Most of us are familiar with the concept of offshore banking and investing. We might even know the names of some of the small, exotic jurisdictions that are best known for offshore investing and tax neutrality. The Cayman Islands, Belize and other locales seem to be little more than far-flung beaches with, apparently, lots of banks and brokerage houses. Even the people who hold significant investments there are not likely to ever visit the shores of these places.
Did you ever wonder what these jurisdictions get out of being tax neutral? Here, Richard Cayne of Meyer International explains why these tiny nations choose to make themselves financially attractive and become havens for offshore investors:
The biggest draw for small nations to become tax neutral offshore jurisdictions is that doing so develops an industry for them. Think about it. These small countries have little to no products to export and little industry in their countries. Aside from modest tourism business, how will the residents make a living?
By developing a profile that would make their island nation attractive for offshore banking needs, all of a sudden a whole industry opens up. This creates jobs in many sectors. From construction to build the offices to positions for people to answer the phones, build the IT systems, clean the floors and more.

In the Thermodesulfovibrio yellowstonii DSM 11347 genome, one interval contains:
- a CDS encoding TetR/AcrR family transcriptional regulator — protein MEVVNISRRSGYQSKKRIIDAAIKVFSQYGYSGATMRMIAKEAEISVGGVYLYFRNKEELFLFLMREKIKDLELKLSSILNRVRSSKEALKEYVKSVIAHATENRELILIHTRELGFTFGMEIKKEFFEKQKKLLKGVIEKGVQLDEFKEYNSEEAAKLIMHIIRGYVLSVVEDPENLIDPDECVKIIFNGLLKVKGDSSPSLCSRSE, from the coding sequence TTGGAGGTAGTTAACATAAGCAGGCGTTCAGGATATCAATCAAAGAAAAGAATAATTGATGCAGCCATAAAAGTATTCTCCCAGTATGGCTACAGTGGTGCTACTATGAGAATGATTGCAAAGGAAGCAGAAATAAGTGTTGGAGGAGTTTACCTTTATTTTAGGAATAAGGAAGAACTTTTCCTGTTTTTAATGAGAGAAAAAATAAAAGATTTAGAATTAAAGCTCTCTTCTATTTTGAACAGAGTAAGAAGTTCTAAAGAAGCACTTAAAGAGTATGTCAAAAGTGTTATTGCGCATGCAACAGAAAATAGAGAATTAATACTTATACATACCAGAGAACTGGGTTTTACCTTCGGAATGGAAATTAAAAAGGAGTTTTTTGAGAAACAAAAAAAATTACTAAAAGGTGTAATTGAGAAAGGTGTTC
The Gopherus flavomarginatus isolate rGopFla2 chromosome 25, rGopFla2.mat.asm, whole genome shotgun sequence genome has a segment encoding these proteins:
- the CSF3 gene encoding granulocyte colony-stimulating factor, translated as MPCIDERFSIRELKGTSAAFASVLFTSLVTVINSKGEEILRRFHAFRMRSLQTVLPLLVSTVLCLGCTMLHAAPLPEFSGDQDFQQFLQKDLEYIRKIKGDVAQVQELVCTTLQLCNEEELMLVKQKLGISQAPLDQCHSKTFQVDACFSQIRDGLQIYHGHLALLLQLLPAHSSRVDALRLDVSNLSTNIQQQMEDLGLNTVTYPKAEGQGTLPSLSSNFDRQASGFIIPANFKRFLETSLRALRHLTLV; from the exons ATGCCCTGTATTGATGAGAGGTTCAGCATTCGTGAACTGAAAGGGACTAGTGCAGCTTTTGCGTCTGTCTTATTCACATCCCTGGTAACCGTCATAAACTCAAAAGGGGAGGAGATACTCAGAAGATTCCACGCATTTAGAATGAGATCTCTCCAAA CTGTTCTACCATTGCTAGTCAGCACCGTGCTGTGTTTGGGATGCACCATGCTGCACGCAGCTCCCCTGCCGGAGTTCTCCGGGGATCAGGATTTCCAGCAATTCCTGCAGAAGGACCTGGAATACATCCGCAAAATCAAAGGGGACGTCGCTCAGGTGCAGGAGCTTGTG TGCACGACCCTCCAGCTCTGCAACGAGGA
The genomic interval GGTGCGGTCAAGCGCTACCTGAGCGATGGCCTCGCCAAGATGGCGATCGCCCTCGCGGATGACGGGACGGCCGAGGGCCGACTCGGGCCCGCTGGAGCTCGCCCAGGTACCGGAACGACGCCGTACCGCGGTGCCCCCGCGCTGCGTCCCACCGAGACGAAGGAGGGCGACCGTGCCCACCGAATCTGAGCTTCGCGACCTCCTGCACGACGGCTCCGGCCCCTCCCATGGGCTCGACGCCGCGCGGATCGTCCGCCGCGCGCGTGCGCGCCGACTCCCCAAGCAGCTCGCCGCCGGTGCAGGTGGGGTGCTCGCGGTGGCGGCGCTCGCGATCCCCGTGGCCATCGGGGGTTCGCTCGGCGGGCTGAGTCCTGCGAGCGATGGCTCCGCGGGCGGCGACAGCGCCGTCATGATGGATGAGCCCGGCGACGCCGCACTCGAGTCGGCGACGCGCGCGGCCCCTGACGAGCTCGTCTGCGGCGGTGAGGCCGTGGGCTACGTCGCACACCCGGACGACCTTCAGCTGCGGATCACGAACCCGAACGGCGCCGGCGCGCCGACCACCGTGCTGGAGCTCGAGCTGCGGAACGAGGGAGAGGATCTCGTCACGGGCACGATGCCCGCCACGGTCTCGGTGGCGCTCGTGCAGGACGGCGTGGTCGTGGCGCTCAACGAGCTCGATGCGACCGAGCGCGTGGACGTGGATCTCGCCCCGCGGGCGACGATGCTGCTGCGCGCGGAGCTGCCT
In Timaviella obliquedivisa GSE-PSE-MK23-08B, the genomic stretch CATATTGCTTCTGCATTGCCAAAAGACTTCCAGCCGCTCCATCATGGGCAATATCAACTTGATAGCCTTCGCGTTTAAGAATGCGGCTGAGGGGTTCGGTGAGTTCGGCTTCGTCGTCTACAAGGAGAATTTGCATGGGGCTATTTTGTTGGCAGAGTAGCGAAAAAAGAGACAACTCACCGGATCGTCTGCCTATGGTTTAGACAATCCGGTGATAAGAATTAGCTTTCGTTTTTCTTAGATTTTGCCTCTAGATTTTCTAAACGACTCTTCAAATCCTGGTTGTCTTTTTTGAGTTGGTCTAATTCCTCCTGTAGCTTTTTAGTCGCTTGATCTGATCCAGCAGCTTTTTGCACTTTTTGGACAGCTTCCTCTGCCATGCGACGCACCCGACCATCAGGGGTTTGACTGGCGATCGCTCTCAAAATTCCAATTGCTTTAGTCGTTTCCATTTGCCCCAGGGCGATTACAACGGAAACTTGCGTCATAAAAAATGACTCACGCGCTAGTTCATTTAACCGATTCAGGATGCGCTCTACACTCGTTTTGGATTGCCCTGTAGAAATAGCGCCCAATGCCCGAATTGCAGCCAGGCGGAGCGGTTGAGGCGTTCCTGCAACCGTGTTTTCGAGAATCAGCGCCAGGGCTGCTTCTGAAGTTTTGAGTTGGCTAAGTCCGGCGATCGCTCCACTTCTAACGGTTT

With an offshore investment industry in place, these small islands are able to create jobs and wealth for their residents and a much-needed service to foreigners. For these small countries and their offshore clients, it’s a win-win situation.
Stimulate the Economy
Providing well-paid jobs for the country’s residents stimulates the local economy. According the Richard Cayne of Meyer International, “A lot of these places aren’t much more than little rocks so, all of a sudden, everyone has a decent job. It’s pretty major for them.”
Not only that, added Richard Cayne, “you also have an influx of talented labor moving there to hold the top roles in the financial departments and other highly-trained positions.” This might include private bankers, salespeople, IT experts, lawyers, accountants, security engineers and more. Now, you have the sizable incomes of these expats being poured into the local economy and people needed to provide all the services required by wealthy foreigners as well. This might include household staff, international schools and more.
Taxation for Residents and Non-residents
The draw for foreigners to invest via these jurisdictions is that there is no tax for non-residents but what about taxes for residents? Richard Cayne explained that, “There is no tax liability for any non-resident. However, for anyone living in the jurisdiction and depending on which jurisdiction they may have to pay income tax on their salary.”
For further information about offshore and other investment topics, Richard Cayne and Meyer International can be reached at (+66) 02 611 2561